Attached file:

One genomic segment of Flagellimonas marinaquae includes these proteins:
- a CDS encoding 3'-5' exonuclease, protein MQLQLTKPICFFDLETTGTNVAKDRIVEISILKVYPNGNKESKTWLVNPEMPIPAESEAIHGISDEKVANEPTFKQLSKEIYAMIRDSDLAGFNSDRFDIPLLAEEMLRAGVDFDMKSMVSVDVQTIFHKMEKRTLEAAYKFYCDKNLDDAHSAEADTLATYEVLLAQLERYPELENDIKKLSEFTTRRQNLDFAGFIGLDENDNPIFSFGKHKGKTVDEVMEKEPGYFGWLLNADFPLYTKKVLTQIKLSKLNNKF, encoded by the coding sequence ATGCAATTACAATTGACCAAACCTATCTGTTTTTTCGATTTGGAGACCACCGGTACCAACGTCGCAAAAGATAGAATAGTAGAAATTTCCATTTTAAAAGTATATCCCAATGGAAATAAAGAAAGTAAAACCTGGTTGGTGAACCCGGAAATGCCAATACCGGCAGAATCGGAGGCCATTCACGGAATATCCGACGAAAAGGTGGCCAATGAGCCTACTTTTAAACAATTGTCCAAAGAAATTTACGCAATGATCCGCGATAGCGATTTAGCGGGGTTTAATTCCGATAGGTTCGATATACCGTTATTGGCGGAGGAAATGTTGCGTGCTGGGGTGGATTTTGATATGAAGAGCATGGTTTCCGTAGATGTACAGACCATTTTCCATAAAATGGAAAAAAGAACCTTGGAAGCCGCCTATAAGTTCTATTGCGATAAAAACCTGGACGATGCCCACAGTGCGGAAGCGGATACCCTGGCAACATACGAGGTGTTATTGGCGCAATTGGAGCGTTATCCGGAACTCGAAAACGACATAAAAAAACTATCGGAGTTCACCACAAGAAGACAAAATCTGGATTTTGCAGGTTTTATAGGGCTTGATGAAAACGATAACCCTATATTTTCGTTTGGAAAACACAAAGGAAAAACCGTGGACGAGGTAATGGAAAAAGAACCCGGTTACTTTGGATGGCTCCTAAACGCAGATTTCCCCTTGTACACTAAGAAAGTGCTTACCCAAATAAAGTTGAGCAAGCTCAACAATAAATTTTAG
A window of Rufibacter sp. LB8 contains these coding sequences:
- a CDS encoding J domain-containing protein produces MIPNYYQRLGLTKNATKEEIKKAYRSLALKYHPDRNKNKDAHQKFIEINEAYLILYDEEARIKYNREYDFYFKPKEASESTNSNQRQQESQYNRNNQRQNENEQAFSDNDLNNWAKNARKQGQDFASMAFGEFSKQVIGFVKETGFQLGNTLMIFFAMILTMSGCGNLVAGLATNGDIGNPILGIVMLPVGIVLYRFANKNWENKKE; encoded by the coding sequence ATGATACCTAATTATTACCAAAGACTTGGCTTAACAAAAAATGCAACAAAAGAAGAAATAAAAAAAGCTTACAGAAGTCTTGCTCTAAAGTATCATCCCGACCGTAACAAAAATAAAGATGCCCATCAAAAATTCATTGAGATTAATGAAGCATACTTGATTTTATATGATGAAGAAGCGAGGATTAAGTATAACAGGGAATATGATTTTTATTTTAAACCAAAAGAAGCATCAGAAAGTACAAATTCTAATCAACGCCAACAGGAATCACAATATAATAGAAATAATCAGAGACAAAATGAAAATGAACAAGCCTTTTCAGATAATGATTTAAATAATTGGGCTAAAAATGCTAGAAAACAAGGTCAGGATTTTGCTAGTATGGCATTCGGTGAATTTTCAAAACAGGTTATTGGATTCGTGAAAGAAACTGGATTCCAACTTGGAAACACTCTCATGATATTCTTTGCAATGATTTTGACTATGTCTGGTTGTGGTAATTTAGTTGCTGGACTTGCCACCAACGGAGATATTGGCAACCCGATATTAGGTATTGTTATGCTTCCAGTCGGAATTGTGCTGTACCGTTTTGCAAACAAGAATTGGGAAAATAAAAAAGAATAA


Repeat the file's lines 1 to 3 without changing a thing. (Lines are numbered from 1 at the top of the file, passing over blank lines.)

One genomic segment of Flagellimonas marinaquae includes these proteins:
- a CDS encoding 3'-5' exonuclease, protein MQLQLTKPICFFDLETTGTNVAKDRIVEISILKVYPNGNKESKTWLVNPEMPIPAESEAIHGISDEKVANEPTFKQLSKEIYAMIRDSDLAGFNSDRFDIPLLAEEMLRAGVDFDMKSMVSVDVQTIFHKMEKRTLEAAYKFYCDKNLDDAHSAEADTLATYEVLLAQLERYPELENDIKKLSEFTTRRQNLDFAGFIGLDENDNPIFSFGKHKGKTVDEVMEKEPGYFGWLLNADFPLYTKKVLTQIKLSKLNNKF, encoded by the coding sequence ATGCAATTACAATTGACCAAACCTATCTGTTTTTTCGATTTGGAGACCACCGGTACCAACGTCGCAAAAGATAGAATAGTAGAAATTTCCATTTTAAAAGTATATCCCAATGGAAATAAAGAAAGTAAAACCTGGTTGGTGAACCCGGAAATGCCAATACCGGCAGAATCGGAGGCCATTCACGGAATATCCGACGAAAAGGTGGCCAATGAGCCTACTTTTAAACAATTGTCCAAAGAAATTTACGCAATGATCCGCGATAGCGATTTAGCGGGGTTTAATTCCGATAGGTTCGATATACCGTTATTGGCGGAGGAAATGTTGCGTGCTGGGGTGGATTTTGATATGAAGAGCATGGTTTCCGTAGATGTACAGACCATTTTCCATAAAATGGAAAAAAGAACCTTGGAAGCCGCCTATAAGTTCTATTGCGATAAAAACCTGGACGATGCCCACAGTGCGGAAGCGGATACCCTGGCAACATACGAGGTGTTATTGGCGCAATTGGAGCGTTATCCGGAACTCGAAAACGACATAAAAAAACTATCGGAGTTCACCACAAGAAGACAAAATCTGGATTTTGCAGGTTTTATAGGGCTTGATGAAAACGATAACCCTATATTTTCGTTTGGAAAACACAAAGGAAAAACCGTGGACGAGGTAATGGAAAAAGAACCCGGTTACTTTGGATGGCTCCTAAACGCAGATTTCCCCTTGTACACTAAGAAAGTGCTTACCCAAATAAAGTTGAGCAAGCTCAACAATAAATTTTAG
A window of Rufibacter sp. LB8 contains these coding sequences: